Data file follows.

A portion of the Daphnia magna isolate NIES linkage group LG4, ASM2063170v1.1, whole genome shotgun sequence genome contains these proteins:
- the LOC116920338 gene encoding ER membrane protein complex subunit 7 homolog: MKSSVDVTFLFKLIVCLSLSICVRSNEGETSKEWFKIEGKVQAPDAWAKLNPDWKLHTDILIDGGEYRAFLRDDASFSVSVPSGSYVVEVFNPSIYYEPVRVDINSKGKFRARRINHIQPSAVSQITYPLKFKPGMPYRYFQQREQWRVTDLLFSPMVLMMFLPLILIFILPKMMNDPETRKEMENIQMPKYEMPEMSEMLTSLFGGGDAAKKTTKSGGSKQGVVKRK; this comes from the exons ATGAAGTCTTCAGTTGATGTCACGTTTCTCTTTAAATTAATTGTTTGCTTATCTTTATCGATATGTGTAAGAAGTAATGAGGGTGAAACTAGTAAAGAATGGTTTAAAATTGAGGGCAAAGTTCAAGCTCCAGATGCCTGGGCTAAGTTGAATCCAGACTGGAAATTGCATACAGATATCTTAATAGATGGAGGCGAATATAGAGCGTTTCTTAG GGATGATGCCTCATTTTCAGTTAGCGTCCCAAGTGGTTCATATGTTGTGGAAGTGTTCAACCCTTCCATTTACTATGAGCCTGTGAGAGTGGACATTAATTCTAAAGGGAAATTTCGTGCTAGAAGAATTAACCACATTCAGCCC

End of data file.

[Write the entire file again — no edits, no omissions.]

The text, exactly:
A portion of the Daphnia magna isolate NIES linkage group LG4, ASM2063170v1.1, whole genome shotgun sequence genome contains these proteins:
- the LOC116920338 gene encoding ER membrane protein complex subunit 7 homolog: MKSSVDVTFLFKLIVCLSLSICVRSNEGETSKEWFKIEGKVQAPDAWAKLNPDWKLHTDILIDGGEYRAFLRDDASFSVSVPSGSYVVEVFNPSIYYEPVRVDINSKGKFRARRINHIQPSAVSQITYPLKFKPGMPYRYFQQREQWRVTDLLFSPMVLMMFLPLILIFILPKMMNDPETRKEMENIQMPKYEMPEMSEMLTSLFGGGDAAKKTTKSGGSKQGVVKRK; this comes from the exons ATGAAGTCTTCAGTTGATGTCACGTTTCTCTTTAAATTAATTGTTTGCTTATCTTTATCGATATGTGTAAGAAGTAATGAGGGTGAAACTAGTAAAGAATGGTTTAAAATTGAGGGCAAAGTTCAAGCTCCAGATGCCTGGGCTAAGTTGAATCCAGACTGGAAATTGCATACAGATATCTTAATAGATGGAGGCGAATATAGAGCGTTTCTTAG GGATGATGCCTCATTTTCAGTTAGCGTCCCAAGTGGTTCATATGTTGTGGAAGTGTTCAACCCTTCCATTTACTATGAGCCTGTGAGAGTGGACATTAATTCTAAAGGGAAATTTCGTGCTAGAAGAATTAACCACATTCAGCCC